The greatest salar of them all is the Salar de Uyuni. East to west it is 150km and approx the same north to south. It is on everyones hit list on a visit to Bolivia and every cyclist wants to ride the sparkling white pristine flats. All the tourist towns within cooee of the Salar offer 4WD tours of 1-3 days and that is how most people experience the salar.
After our rest day in Uyuni we had a short day to the town on the edge of the salt flats.It was an easy 20km, cheekily riding the road under construction, so we could avoid the multitudes of 4WDs heading the same direction. We had the afternoon to hang our in Colchani after we moved into our salt block accommodation. Yes the whole building was constructed in salt blocks stuck together with what must have been a salt slurry that then sets like concrete.
Seems like the 2 businesses in town are tourism and processing salt. We were told the purest salt in the world is extracted from the salar. Seems like labour is not an issue as it looked like the salt was trucked off the salar and dumped in piles, only to be pickaxed up again once it had got solid and put back on trucks to be taken to the factory to be crushed. Didn´t make sense to us.
We cooked up dinner in our salty room and had a comfy night (first use of the pee bottle!). The next day we were riding at 7.45 am in the maybe -15 degree temps. This was in case a westerly picked up later as we had 75km of due west cycling to ge tus to the Isla Incahausi. The vast whiteness was amazing – I could truly believe I was back in Antarctica cruising the sea ice. Sadly the surface was pretty bumpy and our visión of fast smooth riding was not happening..until 30km along when things picked up dramatically and we could enjoy fast riding.
The island was amazing, covered in thousands of tall cactii. Aparently they grow 1m every 100 years so some were 900 years old. Senor Alfredo set up the island to cater for visitors and he has done it very well. There is a great walk to the top of the island, and all the buildings on the western side of the island were tastefully built. Even saw recycling bins. We had only had 3 biscuits and tea for breakfast and 2 snickers on the ride so we arrived famished. Not long later we were sitting down to a 3 course lunch – creme of quinoa soup, chicken, rice, chips and veges, followed by chocolate pancake. Yes we are doing it hard – well we thought we deserved it.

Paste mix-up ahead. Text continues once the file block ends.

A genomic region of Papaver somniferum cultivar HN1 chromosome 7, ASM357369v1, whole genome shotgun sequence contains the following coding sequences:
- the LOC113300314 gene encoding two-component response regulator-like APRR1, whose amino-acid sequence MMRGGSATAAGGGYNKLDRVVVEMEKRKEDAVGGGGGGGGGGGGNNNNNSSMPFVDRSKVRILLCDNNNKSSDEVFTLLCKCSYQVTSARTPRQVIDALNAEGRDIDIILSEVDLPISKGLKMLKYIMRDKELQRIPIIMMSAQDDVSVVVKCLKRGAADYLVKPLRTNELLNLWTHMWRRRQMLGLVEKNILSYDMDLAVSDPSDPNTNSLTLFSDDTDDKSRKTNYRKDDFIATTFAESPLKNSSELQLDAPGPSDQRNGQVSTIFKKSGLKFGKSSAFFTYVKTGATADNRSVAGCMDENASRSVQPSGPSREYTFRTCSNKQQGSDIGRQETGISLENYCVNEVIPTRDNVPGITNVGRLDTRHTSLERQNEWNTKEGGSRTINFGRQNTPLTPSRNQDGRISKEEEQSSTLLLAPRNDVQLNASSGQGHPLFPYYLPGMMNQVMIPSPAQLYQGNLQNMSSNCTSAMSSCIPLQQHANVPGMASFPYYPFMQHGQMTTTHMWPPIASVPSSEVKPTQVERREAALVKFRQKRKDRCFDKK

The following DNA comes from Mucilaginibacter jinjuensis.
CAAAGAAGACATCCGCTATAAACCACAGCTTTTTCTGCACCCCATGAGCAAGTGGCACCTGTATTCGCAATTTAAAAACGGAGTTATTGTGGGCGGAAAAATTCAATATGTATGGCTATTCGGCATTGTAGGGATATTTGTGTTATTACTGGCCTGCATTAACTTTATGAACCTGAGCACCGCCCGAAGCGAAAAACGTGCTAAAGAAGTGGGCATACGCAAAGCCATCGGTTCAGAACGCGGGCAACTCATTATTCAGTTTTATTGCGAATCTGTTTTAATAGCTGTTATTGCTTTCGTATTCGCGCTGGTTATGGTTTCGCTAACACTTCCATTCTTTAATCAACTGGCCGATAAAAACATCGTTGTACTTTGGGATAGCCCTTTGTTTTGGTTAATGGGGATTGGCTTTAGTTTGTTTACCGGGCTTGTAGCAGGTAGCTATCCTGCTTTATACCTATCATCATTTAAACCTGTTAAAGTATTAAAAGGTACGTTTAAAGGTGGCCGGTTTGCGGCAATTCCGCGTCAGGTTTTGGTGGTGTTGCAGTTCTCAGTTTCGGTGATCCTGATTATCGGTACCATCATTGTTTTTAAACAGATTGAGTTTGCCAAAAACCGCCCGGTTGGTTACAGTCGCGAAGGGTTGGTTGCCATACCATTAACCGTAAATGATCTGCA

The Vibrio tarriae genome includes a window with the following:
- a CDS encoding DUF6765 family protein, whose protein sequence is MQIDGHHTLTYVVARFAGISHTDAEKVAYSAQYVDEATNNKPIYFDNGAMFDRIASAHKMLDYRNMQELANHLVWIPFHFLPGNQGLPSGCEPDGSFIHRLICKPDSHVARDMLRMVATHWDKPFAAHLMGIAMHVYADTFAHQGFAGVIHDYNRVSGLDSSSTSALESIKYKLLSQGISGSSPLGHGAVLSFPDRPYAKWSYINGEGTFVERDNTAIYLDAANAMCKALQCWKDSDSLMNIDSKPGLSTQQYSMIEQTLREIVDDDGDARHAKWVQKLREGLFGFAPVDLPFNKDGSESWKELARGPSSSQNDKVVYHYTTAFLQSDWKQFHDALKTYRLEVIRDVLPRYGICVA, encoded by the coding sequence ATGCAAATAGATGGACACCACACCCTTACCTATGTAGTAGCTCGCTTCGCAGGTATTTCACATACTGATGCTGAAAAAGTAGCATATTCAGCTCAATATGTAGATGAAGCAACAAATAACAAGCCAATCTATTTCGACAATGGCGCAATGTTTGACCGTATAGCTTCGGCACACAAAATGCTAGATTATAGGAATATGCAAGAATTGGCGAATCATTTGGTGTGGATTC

The only people who stay on the island seem to be the people who run the show and cyclists. The multitude of 4WD that are parked out the front disappear at 5pm and we are left to enjoy the sunset with Alfredo and his family. Very special. Our accommodation was in a room that looked like it was used for talks, so mattresses on the floor. It had many windows that looked out onto the salar.
Today we again started early and it was fantastic riding all 70km to the western edge – 20km an hour, just cruising. We were also lucky to have a wee easterly to help us along. Like yesterday it seemed we had the salar to ourselves as we were out of sinc with the tourist trade. No hay nadie (there was no-one)
We are staying in Llica, hostel with little water (seems to be a common theme) but there is internet and there are places to fill our bellies. We are leaving the tourist route tomorrow and it may be a while to the next computer or hot shower.. but we are not complaining as this is continuing to be the most amazing journey